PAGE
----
Dia linn is deoch is ní ráibh mé riamh bocht.


Dia linn is deoch is ní ráibh mé riamh bocht.

God with us and a drink, and may I never be poor.

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Note: It has been said that Irish toasts are like prayers. This week’s seanfhocal is a toast that follows in that tradition. Like most prayers it asks God for something. Like most prayers it uses the subjunctive mood to do this, i.e., ‘go raibh’ is the subjunctive mood for the verb ‘be,’ ‘tá.’ The subjunctive is used to express contra-factual ideas, like wishes.

For many Irish who emigrated to America, the wish to never be poor came true.

In the National Opinion Research Center’s (NORC) 1977 and 1978 General Social Survey, 26% of families in America reported an annual income in excess of $20,000; of those who describe themselves as British Protestants, 30% reported more than $20,000 income; and 47% of the Irish-Catholic families reported more than $20,000 in income, a little higher than the 46% of Jewish families and 43% of Italian families.

Andrew M. Greely, The Irish Americans: The Rise to Money and Power, Warner Books, 1993, p.137.

The wish for a drink has come true too. Ach sin scéal eile.

Ní neart go cur le chéile.

Ní neart go cur le chéile.

There is no strength without unity.

Note: In Béarla the saying is that “A chain is only as strong as its weakest link”. Since at least the time of Strongbow (and probably longer) disunity has left Ireland open to her enemies. This seanfhocal expresses the still unfulfilled dream of Irish unity, be it political or cultural.

Ní bhíonn an rath, ach mara mbíonn an smacht.

Ní bhíonn an rath, ach mara mbíonn an smacht.

There is no prosperity unless there is discipline.

Note: Irish makes frequent use of the definite article “the” before nouns which do not refer to physical/tangible objects. Here, for instance, the seanfhocal refers to “an rath” (literally “the prosperity”) and “an smacht” (literally “the discipline/control”). Likewise, even when speaking English, it is often said that someone has “the Irish” (meaning the Irish language), which mirrors the Irish reference to “an Ghaeilge”.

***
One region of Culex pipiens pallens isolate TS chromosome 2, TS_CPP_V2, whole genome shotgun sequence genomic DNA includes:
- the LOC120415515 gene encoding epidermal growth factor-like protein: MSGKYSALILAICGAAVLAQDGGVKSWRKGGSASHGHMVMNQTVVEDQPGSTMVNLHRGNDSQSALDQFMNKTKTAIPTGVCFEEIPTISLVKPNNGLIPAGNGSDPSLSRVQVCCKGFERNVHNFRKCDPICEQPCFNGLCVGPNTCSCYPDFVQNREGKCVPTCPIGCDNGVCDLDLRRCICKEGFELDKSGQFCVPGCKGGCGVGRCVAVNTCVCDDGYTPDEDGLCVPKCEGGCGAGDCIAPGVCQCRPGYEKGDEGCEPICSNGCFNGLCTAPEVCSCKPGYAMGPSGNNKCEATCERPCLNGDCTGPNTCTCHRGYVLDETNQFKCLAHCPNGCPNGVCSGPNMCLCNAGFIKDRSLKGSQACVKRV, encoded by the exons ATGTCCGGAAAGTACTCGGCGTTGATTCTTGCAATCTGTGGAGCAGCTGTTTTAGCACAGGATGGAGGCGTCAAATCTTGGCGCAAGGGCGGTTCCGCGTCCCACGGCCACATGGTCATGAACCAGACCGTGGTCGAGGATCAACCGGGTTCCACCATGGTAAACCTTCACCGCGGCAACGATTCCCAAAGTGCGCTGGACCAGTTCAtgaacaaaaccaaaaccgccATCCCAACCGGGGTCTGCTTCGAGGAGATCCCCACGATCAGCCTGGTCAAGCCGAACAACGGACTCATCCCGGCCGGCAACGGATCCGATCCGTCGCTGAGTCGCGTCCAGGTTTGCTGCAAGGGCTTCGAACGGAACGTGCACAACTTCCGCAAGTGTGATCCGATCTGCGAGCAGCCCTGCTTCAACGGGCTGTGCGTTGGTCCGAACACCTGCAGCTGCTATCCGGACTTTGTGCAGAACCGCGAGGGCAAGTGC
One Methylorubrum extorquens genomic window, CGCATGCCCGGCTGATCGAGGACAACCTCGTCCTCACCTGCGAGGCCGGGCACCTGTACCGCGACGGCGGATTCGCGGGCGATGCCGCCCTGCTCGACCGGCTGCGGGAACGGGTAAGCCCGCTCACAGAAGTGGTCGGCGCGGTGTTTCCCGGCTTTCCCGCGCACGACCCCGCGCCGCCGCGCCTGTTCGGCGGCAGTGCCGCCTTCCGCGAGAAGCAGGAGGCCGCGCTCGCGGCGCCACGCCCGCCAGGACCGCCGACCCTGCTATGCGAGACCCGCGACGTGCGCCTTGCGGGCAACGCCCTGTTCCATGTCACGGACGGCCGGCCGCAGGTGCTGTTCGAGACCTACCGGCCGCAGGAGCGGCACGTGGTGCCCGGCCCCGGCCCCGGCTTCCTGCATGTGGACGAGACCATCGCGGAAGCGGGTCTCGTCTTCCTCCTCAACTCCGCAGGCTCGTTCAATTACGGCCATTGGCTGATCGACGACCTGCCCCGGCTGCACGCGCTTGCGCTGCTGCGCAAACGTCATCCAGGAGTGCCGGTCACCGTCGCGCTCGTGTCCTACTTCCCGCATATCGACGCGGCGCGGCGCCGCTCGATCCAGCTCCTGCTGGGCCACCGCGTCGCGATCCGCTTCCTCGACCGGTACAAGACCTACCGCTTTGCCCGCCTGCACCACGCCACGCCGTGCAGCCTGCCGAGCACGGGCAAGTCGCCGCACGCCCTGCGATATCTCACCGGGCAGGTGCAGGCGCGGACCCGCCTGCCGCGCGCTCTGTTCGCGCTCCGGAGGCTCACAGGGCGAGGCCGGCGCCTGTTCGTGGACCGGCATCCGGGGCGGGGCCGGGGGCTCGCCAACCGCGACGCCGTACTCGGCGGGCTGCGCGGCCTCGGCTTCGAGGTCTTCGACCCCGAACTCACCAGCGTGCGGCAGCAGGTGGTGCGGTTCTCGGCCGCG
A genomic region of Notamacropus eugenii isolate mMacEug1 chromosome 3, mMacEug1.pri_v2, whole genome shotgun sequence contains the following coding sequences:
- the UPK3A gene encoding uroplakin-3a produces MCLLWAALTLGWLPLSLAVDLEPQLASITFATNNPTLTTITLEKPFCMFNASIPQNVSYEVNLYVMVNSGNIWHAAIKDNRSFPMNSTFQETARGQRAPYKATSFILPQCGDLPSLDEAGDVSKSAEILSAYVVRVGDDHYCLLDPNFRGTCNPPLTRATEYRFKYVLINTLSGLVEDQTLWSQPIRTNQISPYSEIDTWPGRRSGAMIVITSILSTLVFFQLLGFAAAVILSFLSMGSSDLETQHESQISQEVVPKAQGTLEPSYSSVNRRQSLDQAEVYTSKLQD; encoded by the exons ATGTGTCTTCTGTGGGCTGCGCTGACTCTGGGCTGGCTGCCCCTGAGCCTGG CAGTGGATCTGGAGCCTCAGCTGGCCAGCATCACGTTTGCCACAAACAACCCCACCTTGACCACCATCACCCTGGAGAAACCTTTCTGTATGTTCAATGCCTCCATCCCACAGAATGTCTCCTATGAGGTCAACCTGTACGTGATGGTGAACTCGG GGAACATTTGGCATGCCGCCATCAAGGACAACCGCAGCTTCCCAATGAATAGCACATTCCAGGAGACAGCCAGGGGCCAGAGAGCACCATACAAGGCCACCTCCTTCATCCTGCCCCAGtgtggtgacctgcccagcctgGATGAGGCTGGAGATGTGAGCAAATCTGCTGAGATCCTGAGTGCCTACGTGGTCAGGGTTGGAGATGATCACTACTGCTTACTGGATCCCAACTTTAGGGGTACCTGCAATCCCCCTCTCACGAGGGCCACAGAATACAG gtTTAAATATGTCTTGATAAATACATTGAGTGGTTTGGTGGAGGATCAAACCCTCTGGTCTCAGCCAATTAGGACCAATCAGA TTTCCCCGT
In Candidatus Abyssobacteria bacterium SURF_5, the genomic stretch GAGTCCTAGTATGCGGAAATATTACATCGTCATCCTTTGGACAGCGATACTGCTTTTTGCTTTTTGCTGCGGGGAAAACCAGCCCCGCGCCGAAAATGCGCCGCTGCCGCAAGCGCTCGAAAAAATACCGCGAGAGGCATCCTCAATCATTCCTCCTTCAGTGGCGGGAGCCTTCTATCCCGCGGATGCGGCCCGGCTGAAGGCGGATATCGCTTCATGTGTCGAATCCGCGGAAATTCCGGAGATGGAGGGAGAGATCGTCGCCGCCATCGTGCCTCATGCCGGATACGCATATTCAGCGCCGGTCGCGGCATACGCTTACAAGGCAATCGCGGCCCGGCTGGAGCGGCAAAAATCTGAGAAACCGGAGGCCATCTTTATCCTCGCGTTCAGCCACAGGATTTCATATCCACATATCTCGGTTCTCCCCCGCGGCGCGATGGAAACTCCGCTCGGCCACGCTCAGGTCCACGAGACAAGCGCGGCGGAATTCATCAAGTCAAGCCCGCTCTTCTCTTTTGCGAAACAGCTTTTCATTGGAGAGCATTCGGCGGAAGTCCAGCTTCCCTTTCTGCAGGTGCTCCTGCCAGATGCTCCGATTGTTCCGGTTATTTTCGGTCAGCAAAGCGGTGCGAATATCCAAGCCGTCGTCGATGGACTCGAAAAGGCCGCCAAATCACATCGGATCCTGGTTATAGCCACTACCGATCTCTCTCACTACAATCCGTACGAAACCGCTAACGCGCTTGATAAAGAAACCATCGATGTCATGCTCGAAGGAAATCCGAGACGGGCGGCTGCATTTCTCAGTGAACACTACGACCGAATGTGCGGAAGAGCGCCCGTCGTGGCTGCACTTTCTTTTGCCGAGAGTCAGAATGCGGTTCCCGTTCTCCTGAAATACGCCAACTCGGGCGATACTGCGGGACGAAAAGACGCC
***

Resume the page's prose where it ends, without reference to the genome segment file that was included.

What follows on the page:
Gheibheann cos ar siúl rud éigin.

Gheibheann cos ar siúl rud éigin.

A moving leg gets something.

Note: You will never get anything accomplished (like mastering ‘an Ghaeilge’) by just sitting around thinking about it. Active people reap the benefits of their exertions.

Note also: The Irish language has terms for parts and areas of the body which go nameless in other languages. That being said, it is curious that the word “cos” can refer to either the leg or the foot; and it is often used without really differentiating which portion of the appendage is in question.

Imíonn an tuirse ach fanann an tairbhe.

Imíonn an tuirse ach fanann an tairbhe.

The tiredness leaves but the profit remains.

Note: This seanfhocal serves to encourage hard work. The Irish as a people much prefer working with family and friends as opposed to solitary labor. A group of people which comes together to help a neighbor or to accomplish some community project is known as a “meitheal”. It would put one in mind of the “barn raisings” which were common in American pioneer days.

Molann an obair an fear.

Molann an obair an fear.

The work praises the man.

Note: An English language saying with a similar theme might be “Anything worth doing is worth doing well”. Especially in rural areas, the people are very conscious of who accomplished particular pieces of work. It is common in Connemara, for instance, for people to refer to whose father, great-grandfather, etc., constructed this or that stone wall.